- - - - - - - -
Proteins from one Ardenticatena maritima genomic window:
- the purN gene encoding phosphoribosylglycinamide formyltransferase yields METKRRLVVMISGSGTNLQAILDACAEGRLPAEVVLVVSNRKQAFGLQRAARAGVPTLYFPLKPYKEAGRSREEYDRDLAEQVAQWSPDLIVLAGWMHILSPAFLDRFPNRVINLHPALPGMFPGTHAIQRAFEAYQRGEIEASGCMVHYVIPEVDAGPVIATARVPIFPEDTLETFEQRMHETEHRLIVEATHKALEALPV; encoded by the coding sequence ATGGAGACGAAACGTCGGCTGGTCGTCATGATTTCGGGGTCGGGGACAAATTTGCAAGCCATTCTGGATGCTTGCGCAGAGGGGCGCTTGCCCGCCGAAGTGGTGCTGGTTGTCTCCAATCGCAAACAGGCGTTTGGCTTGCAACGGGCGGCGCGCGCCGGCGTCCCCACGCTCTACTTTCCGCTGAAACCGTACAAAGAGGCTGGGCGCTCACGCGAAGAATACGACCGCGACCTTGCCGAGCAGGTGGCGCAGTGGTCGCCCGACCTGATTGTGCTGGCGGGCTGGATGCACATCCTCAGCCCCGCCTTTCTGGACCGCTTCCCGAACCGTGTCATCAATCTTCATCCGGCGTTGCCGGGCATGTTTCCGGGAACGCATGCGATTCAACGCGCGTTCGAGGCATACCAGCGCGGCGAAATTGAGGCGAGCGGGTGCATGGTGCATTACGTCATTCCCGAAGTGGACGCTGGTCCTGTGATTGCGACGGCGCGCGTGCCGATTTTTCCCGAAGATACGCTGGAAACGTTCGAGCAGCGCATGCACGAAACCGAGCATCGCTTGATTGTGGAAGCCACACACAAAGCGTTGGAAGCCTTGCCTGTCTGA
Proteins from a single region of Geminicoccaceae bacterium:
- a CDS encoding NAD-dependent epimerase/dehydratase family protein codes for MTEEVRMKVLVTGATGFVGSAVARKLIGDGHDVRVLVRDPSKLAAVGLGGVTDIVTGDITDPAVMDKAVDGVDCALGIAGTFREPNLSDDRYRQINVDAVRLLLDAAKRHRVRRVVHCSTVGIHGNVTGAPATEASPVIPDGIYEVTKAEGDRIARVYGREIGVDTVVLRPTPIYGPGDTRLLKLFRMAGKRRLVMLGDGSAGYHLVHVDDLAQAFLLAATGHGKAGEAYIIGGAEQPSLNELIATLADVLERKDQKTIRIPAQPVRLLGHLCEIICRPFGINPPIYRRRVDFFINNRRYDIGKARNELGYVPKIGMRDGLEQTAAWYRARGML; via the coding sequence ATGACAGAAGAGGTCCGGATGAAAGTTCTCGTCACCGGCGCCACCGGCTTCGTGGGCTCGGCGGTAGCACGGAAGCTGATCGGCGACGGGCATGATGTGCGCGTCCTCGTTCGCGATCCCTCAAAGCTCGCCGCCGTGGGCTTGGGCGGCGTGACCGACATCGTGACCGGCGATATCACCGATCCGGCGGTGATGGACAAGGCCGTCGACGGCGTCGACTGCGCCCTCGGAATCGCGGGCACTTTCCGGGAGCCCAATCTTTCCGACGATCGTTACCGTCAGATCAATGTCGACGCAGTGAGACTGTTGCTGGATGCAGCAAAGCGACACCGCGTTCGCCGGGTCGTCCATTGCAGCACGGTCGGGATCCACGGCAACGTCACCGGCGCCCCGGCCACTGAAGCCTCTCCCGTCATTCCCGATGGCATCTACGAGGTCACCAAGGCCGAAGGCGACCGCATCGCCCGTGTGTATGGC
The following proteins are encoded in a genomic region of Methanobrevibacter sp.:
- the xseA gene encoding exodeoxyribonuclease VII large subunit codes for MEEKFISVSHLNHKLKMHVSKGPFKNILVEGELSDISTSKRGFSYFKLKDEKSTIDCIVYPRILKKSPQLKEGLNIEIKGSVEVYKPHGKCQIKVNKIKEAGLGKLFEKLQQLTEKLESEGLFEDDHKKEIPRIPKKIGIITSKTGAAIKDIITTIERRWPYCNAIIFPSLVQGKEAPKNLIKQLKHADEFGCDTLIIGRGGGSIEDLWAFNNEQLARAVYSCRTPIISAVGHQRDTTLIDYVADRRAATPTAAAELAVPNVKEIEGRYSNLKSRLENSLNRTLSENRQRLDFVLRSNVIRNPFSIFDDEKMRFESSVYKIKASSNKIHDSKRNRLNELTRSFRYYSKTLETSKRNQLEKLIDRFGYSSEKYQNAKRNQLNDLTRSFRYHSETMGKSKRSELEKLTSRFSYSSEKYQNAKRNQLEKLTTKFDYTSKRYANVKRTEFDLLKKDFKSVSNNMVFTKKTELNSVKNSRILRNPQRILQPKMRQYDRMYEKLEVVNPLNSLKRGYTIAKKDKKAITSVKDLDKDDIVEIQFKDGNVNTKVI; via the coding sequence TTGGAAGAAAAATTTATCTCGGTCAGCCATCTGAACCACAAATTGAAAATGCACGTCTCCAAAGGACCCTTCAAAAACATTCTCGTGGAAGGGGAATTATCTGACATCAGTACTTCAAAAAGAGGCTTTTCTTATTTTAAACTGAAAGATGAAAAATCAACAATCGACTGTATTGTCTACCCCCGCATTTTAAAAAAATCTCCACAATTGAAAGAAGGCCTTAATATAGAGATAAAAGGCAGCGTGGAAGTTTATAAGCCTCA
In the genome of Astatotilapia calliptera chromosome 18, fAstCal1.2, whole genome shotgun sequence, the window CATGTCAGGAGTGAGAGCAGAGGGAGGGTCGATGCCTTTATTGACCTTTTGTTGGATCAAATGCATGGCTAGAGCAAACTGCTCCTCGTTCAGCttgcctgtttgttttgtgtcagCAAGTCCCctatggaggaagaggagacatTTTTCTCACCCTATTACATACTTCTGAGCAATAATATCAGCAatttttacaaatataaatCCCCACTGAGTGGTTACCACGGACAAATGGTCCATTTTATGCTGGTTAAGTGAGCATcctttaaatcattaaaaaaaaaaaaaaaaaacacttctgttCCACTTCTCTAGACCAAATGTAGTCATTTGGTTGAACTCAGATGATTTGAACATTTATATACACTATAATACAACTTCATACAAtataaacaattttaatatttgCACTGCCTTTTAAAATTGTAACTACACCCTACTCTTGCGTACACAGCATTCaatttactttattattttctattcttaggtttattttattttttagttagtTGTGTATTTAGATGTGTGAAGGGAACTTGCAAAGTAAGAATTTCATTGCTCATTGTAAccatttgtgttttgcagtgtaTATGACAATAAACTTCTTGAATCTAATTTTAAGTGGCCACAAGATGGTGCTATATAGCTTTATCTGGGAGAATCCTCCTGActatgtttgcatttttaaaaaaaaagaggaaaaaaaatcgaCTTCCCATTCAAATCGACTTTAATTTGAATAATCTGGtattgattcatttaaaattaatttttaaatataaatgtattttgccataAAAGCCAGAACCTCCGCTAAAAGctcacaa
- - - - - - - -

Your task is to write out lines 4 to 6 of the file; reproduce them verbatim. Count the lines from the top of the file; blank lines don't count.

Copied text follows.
- a CDS encoding NAD-dependent epimerase/dehydratase family protein codes for MTEEVRMKVLVTGATGFVGSAVARKLIGDGHDVRVLVRDPSKLAAVGLGGVTDIVTGDITDPAVMDKAVDGVDCALGIAGTFREPNLSDDRYRQINVDAVRLLLDAAKRHRVRRVVHCSTVGIHGNVTGAPATEASPVIPDGIYEVTKAEGDRIARVYGREIGVDTVVLRPTPIYGPGDTRLLKLFRMAGKRRLVMLGDGSAGYHLVHVDDLAQAFLLAATGHGKAGEAYIIGGAEQPSLNELIATLADVLERKDQKTIRIPAQPVRLLGHLCEIICRPFGINPPIYRRRVDFFINNRRYDIGKARNELGYVPKIGMRDGLEQTAAWYRARGML; via the coding sequence ATGACAGAAGAGGTCCGGATGAAAGTTCTCGTCACCGGCGCCACCGGCTTCGTGGGCTCGGCGGTAGCACGGAAGCTGATCGGCGACGGGCATGATGTGCGCGTCCTCGTTCGCGATCCCTCAAAGCTCGCCGCCGTGGGCTTGGGCGGCGTGACCGACATCGTGACCGGCGATATCACCGATCCGGCGGTGATGGACAAGGCCGTCGACGGCGTCGACTGCGCCCTCGGAATCGCGGGCACTTTCCGGGAGCCCAATCTTTCCGACGATCGTTACCGTCAGATCAATGTCGACGCAGTGAGACTGTTGCTGGATGCAGCAAAGCGACACCGCGTTCGCCGGGTCGTCCATTGCAGCACGGTCGGGATCCACGGCAACGTCACCGGCGCCCCGGCCACTGAAGCCTCTCCCGTCATTCCCGATGGCATCTACGAGGTCACCAAGGCCGAAGGCGACCGCATCGCCCGTGTGTATGGC
The following proteins are encoded in a genomic region of Methanobrevibacter sp.:
- the xseA gene encoding exodeoxyribonuclease VII large subunit codes for MEEKFISVSHLNHKLKMHVSKGPFKNILVEGELSDISTSKRGFSYFKLKDEKSTIDCIVYPRILKKSPQLKEGLNIEIKGSVEVYKPHGKCQIKVNKIKEAGLGKLFEKLQQLTEKLESEGLFEDDHKKEIPRIPKKIGIITSKTGAAIKDIITTIERRWPYCNAIIFPSLVQGKEAPKNLIKQLKHADEFGCDTLIIGRGGGSIEDLWAFNNEQLARAVYSCRTPIISAVGHQRDTTLIDYVADRRAATPTAAAELAVPNVKEIEGRYSNLKSRLENSLNRTLSENRQRLDFVLRSNVIRNPFSIFDDEKMRFESSVYKIKASSNKIHDSKRNRLNELTRSFRYYSKTLETSKRNQLEKLIDRFGYSSEKYQNAKRNQLNDLTRSFRYHSETMGKSKRSELEKLTSRFSYSSEKYQNAKRNQLEKLTTKFDYTSKRYANVKRTEFDLLKKDFKSVSNNMVFTKKTELNSVKNSRILRNPQRILQPKMRQYDRMYEKLEVVNPLNSLKRGYTIAKKDKKAITSVKDLDKDDIVEIQFKDGNVNTKVI; via the coding sequence TTGGAAGAAAAATTTATCTCGGTCAGCCATCTGAACCACAAATTGAAAATGCACGTCTCCAAAGGACCCTTCAAAAACATTCTCGTGGAAGGGGAATTATCTGACATCAGTACTTCAAAAAGAGGCTTTTCTTATTTTAAACTGAAAGATGAAAAATCAACAATCGACTGTATTGTCTACCCCCGCATTTTAAAAAAATCTCCACAATTGAAAGAAGGCCTTAATATAGAGATAAAAGGCAGCGTGGAAGTTTATAAGCCTCA